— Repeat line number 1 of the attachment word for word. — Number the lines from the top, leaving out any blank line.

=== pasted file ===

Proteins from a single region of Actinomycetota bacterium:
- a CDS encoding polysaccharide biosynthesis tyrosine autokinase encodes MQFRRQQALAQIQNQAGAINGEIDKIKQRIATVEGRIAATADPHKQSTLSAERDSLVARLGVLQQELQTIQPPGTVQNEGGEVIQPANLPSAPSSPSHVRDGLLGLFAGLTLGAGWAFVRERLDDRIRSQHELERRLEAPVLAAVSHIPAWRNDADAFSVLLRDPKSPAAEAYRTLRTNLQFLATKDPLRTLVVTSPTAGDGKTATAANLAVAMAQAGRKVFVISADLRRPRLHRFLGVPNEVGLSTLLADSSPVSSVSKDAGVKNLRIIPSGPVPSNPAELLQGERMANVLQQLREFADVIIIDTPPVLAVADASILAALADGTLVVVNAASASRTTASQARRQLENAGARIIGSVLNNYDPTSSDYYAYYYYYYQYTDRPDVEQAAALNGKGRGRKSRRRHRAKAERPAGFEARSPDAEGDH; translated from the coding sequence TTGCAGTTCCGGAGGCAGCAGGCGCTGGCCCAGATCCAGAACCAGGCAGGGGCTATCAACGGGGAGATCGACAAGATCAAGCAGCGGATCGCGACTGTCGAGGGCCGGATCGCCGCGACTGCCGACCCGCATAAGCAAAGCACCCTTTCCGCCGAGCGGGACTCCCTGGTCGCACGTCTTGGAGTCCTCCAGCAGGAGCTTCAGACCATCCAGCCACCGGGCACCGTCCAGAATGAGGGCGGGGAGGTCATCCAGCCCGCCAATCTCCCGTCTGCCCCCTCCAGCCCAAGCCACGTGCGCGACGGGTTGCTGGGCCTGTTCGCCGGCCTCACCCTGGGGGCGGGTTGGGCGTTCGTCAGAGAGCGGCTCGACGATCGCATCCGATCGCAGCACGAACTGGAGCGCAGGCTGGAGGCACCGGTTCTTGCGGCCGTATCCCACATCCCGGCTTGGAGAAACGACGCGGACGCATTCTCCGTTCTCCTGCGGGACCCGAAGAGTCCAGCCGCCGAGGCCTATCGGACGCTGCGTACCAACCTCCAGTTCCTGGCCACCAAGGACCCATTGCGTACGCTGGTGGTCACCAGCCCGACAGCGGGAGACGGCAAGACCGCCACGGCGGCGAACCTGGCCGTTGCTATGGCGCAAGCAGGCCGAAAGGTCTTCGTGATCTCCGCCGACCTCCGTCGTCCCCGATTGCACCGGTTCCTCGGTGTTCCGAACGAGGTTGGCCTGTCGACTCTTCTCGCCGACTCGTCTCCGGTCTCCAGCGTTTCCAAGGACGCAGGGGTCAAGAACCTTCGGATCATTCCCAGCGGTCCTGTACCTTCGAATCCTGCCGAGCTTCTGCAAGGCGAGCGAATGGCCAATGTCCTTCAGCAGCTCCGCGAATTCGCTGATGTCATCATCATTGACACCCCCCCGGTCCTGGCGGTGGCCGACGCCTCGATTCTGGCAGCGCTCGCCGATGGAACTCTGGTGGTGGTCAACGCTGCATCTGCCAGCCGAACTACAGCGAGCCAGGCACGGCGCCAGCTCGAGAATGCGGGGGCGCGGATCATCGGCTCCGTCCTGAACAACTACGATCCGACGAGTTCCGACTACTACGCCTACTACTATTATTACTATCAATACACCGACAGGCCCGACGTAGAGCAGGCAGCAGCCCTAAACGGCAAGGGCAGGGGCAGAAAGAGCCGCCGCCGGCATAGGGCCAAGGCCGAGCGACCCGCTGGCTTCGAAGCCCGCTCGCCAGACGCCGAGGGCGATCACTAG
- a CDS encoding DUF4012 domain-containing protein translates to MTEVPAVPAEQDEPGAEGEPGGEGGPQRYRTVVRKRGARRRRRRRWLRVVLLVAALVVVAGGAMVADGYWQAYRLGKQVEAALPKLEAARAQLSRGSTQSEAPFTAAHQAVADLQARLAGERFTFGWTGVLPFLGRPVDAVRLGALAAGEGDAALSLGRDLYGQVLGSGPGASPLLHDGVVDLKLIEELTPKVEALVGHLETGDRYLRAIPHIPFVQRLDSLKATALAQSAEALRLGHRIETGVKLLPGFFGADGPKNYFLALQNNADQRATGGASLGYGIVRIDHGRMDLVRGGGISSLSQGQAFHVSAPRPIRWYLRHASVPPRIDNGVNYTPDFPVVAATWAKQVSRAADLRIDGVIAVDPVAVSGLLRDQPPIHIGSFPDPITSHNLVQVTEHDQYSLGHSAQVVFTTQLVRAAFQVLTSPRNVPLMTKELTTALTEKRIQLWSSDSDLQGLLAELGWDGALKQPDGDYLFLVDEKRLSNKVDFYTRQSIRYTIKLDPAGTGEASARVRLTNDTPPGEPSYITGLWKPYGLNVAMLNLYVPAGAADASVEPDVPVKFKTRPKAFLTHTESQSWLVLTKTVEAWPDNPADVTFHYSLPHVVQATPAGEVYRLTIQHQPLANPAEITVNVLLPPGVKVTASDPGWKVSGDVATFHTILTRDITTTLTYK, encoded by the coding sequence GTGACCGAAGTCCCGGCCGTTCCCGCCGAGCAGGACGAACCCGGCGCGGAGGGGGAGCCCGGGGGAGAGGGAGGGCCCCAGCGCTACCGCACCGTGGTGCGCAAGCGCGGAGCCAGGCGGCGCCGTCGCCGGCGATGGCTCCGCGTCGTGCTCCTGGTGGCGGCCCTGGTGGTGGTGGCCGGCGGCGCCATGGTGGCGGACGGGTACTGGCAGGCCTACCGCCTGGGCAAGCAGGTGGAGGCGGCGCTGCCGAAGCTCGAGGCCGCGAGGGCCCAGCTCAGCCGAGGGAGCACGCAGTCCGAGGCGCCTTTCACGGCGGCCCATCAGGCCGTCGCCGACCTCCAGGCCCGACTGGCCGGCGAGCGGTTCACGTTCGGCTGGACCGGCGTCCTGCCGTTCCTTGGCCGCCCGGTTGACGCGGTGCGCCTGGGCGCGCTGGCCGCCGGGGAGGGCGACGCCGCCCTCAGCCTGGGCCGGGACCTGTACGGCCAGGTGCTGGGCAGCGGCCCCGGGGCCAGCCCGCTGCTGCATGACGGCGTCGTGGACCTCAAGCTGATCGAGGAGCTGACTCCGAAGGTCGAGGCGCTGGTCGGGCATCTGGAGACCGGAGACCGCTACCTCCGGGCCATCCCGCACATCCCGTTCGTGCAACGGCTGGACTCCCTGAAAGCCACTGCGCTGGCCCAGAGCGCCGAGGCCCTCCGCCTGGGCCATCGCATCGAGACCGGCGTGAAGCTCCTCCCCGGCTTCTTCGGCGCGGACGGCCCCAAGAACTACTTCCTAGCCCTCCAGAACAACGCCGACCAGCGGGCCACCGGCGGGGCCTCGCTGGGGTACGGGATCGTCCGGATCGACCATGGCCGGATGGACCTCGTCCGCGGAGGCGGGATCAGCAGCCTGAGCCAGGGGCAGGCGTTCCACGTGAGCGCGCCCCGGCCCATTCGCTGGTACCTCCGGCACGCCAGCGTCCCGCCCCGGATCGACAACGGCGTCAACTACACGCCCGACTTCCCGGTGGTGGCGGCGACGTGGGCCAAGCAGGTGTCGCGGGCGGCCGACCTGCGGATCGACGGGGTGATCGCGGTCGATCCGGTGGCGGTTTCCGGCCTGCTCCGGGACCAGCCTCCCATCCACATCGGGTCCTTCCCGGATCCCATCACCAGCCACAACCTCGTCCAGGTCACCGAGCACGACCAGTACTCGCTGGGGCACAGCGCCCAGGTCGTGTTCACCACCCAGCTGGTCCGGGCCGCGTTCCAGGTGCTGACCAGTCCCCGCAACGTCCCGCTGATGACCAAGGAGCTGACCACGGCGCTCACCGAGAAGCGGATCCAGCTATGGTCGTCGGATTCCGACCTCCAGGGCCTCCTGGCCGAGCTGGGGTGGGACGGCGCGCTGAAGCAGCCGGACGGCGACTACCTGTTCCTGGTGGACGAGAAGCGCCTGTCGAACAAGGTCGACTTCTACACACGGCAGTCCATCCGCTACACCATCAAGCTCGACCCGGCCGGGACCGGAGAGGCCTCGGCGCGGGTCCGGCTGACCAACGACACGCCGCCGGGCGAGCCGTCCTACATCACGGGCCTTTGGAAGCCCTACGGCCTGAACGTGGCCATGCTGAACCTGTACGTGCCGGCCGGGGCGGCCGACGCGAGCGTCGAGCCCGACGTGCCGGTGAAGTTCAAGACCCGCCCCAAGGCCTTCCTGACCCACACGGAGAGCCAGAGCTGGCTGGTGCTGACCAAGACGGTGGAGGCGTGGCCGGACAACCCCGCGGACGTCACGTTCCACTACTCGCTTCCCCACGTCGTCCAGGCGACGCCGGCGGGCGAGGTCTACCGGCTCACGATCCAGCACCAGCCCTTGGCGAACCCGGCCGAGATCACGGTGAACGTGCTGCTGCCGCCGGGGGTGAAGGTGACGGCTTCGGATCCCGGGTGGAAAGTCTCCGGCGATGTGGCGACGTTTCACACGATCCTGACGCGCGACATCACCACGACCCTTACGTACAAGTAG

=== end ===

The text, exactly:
Proteins from a single region of Actinomycetota bacterium: